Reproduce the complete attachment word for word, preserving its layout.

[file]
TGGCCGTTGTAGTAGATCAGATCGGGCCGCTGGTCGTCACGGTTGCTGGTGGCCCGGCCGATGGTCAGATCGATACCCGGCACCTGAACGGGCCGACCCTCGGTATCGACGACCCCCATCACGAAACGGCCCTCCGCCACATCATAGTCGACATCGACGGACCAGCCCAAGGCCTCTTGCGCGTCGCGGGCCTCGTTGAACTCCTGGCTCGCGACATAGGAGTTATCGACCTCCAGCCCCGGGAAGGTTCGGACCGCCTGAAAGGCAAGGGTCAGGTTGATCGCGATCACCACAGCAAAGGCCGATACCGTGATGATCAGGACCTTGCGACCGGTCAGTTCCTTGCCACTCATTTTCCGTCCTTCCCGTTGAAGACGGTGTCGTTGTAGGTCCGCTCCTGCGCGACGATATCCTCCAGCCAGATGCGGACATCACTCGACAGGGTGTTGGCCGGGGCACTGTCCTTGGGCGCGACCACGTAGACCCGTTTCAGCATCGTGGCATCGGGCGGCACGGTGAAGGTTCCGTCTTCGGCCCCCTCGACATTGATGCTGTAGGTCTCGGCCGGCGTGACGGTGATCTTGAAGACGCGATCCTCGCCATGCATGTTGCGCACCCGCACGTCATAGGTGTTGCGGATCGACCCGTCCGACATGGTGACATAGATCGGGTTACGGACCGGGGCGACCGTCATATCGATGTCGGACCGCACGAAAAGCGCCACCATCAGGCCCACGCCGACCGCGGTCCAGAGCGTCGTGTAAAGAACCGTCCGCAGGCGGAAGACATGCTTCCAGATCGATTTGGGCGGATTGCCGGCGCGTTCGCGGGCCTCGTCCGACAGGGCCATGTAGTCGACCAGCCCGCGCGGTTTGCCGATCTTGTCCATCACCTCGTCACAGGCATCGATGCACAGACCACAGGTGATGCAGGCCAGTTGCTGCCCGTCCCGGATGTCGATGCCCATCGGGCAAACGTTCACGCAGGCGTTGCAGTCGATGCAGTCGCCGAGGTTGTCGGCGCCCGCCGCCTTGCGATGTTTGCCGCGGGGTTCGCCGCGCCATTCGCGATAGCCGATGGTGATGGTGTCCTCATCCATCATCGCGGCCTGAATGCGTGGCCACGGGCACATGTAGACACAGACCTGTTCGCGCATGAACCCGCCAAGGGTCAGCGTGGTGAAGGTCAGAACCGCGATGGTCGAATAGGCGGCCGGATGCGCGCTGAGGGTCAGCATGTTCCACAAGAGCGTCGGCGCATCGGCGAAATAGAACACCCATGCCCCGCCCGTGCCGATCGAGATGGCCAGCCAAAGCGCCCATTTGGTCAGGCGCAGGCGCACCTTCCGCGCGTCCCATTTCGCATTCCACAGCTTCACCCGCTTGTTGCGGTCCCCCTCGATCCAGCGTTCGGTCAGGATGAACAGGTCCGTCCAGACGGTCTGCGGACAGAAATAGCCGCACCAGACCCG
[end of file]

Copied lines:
TGGCCGTTGTAGTAGATCAGATCGGGCCGCTGGTCGTCACGGTTGCTGGTGGCCCGGCCGATGGTCAGATCGATACCCGGCACCTGAACGGGCCGACCCTCGGTATCGACGACCCCCATCACGAAACGGCCCTCCGCCACATCATAGTCGACATCGACGGACCAGCCCAAGGCCTCTTGCGCGTCGCGGGCCTCGTTGAACTCCTGGCTCGCGACATAGGAGTTATCGACCTCCAGCCCCGGGAAGGTTCGGACCGCCTGAAAGGCAAGGGTCAGGTTGATCGCGATCACCACAGCAAAGGCCGATACCGTGATGATCAGGACCTTGCGACCGGTCAGTTCCTTGCCACTCATTTTCCGTCCTTCCCGTTGAAGACGGTGTCGTTGTAGGTCCGCTCCTGCGCGACGATATCCTCCAGCCAGATGCGGACATCACTCGACAGGGTGTTGGCCGGGGCACTGTCCTTGGGCGCGACCACGTAGACCCGTTTCAGCATCGTGGCATCGGGCGGCACGGTGAAGGTTCCGTCTTCGGCCCCCTCGACATTGATGCTGTAGGTCTCGGCCGGCGTGACGGTGATCTTGAAGACGCGATCCTCGCCATGCATGTTGCGCACCCGCACGTCATAGGTGTTGCGGATCGACCCGTCCGACATGGTGACATAGATCGGGTTACGGACCGGGGCGACCGTCATATCGATGTCGGACCGCACGAAAAGCGCCACCATCAGGCCCACGCCGACCGCGGTCCAGAGCGTCGTGTAAAGAACCGTCCGCAGGCGGAAGACATGCTTCCAGATCGATTTGGGCGGATTGCCGGCGCGTTCGCGGGCCTCGTCCGACAGGGCCATGTAGTCGACCAGCCCGCGCGGTTTGCCGATCTTGTCCATCACCTCGTCACAGGCATCGATGCACAGACCACAGGTGATGCAGGCCAGTTGCTGCCCGTCCCGGATGTCGATGCCCATCGGGCAAACGTTCACGCAGGCGTTGCAGTCGATGCAGTCGCCGAGGTTGTCGGCGCCCGCCGCCTTGCGATGTTTGCCGCGGGGTTCGCCGCGCCATTCGCGATAGCCGATGGTGATGGTGTCCTCATCCATCATCGCGGCCTGAATGCGTGGCCACGGGCACATGTAGACACAGACCTGTTCGCGCATGAACCCGCCAAGGGTCAGCGTGGTGAAGGTCAGAACCGCGATGGTCGAATAGGCGGCCGGATGCGCGCTGAGGGTCAGCATGTTCCACAAGAGCGTCGGCGCATCGGCGAAATAGAACACCCATGCCCCGCCCGTGCCGATCGAGATGGCCAGCCAAAGCGCCCATTTGGTCAGGCGCAGGCGCACCTTCCGCGCGTCCCATTTCGCATTCCACAGCTTCACCCGCTTGTTGCGGTCCCCCTCGATCCAGCGTTCGGTCAGGATGAACAGGTCCGTCCAGACGGTCTGCGGACAGAAATAGCCGCACCAGACCCG